Problem-solving skills are more in-demand than ever.
Employers love candidates with problem-solving skills because, in 99% of cases, they guarantee you're also logical, creative, clear-headed, and a great decision-maker.
But claiming you have organizational skills on your resume is not enough.
To impress recruiters, you've got to prove that you possess them.
This includes understanding which problem-solving skills you possess and adding them to your resume (the right way), among other things.
This is where this article comes in! We put together everything you need to know about problem-solving skills, including:
- 8 Essential Problem-Solving Skills for Your Resume
- How to Add Problem-Solving Skills to Your Resume
- Why Are Problem-Solving Skills Important
- 6 Problem-Solving Steps
Let's dive right in!
8 Problem-Solving Skills for Your Resume
Research shows that problem-solving skills consist of several facets:
- Identifying and analyzing a problem
- Taking effective actions
- Understanding the effect of the decisions
- Coming up with creative and novel solutions
- Transferring knowledge from one situation to another
- Thinking abstractly about problems
As such, there is no single problem-solving skill. Problem-solving includes a set of skills, all of which are equally important in helping your personal and professional life.
Below, we’ll cover the eight most important problem-solving skills that you can also list on your resume to impress recruiters:
#1. Research skills
To properly identify and understand a problem, you need excellent research skills.
Research skills involve being able to gather information from the right sources, reviewing that information in detail to extract the data you need, analyzing the data according to the context, and being able to apply the data to your situation.
#2. Analytical skills
Analytical skills are required throughout the entire process of solving a problem.
In a nutshell, analytical skills refer to being able to analyze a situation in depth and from different perspectives. Specifically, you need analytical skills to achieve all of the following while solving a problem:
- Detect patterns
- Interpret data
- Analyze new information
- Reach conclusions based on several factors
Being creative means being able to think outside of the box and look at situations and problems inventively.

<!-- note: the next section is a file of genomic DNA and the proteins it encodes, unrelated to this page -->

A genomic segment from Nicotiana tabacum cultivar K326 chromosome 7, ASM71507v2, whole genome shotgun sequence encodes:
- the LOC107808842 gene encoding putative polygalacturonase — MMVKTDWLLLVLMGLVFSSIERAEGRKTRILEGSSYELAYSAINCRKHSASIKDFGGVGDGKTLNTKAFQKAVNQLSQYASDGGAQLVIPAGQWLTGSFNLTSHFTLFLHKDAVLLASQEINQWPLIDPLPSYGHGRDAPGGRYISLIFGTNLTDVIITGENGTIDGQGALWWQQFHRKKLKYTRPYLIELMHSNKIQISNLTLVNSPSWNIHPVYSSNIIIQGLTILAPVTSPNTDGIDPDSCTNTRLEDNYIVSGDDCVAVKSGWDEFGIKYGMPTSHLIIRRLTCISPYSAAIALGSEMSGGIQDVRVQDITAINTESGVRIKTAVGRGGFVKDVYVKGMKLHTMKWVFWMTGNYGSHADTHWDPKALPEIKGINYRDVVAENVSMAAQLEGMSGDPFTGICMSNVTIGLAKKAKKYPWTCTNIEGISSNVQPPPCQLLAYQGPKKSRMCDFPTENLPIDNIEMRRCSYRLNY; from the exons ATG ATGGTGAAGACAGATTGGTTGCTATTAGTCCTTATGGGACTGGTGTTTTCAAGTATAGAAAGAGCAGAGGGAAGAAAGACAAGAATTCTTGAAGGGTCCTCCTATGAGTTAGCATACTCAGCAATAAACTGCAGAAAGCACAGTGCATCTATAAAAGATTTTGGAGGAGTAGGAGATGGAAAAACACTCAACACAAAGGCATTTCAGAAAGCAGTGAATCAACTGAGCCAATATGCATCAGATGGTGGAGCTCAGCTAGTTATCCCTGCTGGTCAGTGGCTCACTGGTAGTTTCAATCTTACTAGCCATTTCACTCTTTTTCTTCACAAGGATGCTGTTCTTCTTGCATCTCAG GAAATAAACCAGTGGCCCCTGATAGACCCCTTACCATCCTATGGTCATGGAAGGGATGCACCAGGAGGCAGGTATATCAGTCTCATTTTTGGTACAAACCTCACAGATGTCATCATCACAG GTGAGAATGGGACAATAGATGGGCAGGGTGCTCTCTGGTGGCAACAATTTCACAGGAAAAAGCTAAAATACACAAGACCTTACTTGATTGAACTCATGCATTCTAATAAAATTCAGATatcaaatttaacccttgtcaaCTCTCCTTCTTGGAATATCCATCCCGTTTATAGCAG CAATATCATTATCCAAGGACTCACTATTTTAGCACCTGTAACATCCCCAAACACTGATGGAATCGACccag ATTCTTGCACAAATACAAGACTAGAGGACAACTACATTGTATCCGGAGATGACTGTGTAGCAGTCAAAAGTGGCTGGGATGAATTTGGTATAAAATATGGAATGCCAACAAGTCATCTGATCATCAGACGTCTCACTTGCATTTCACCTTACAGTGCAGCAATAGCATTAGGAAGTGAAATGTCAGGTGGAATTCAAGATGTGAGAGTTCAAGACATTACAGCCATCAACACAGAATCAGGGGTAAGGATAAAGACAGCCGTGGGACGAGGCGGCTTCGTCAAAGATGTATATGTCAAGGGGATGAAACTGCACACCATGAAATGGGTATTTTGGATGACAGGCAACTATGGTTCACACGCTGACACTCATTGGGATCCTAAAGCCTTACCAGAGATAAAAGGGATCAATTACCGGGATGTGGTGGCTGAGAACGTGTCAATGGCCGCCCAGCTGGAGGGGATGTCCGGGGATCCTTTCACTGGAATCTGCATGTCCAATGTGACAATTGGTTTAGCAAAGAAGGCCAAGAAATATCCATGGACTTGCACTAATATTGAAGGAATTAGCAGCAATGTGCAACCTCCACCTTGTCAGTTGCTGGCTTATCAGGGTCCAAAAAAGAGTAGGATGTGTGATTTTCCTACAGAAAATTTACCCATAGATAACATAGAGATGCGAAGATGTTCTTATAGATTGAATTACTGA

For most people, creativity is mainly associated with creative industries such as arts and crafts, architecture, design, etc.
In reality, however, creativity is an essential success factor for every job and the data is here to support that. According to this Adobe study, problem-solving (51%) and creativity (47%) have gained the most value in driving salary increases in the last five years.
When it comes to the process of solving a problem, creativity can help you consider more perspectives, think abstractly about problems, and come up with novel solutions that others haven’t thought of before.
#4. Critical thinking skills
Being able to think critically means that you’re good at rationalizing, understanding the connections between ideas or situations, and logically analyzing any given situation.
As such, strong critical thinking skills can help you see beyond what’s at face value, make more informed decisions, and anticipate the outcomes of said decisions.
People who have critical thinking skills share traits such as open-mindedness, cognitive flexibility, skepticism, clarity, and precision.
#5. Decision-making skills
Before coming up with a single action plan to solve a problem, you’ll need to first brainstorm several possible solutions.
After that, you need good decision-making skills to choose the best possible solution. Without decision-making skills, you risk prolonging finding a proper solution or aggravating a problem even more.
#6. Communication skills
With strong communication skills, you’re able to successfully explain the problem to others and propose your solutions. In turn, you can be sure that everyone’s on the same page and that you’re carrying out the action plan accordingly.
Some communication skills required for problem-solving include:
- Active listening
- Written and verbal communication
- Giving and receiving feedback
Problem-solving is rarely a process you carry out alone. More often than not, you need to consult relevant stakeholders, give and receive feedback, and work with a team towards a common goal (i.e. solving the problem).
Well, collaboration entails exactly that - working well with others, cooperatively addressing problems, and putting a group’s goal ahead of personal goals.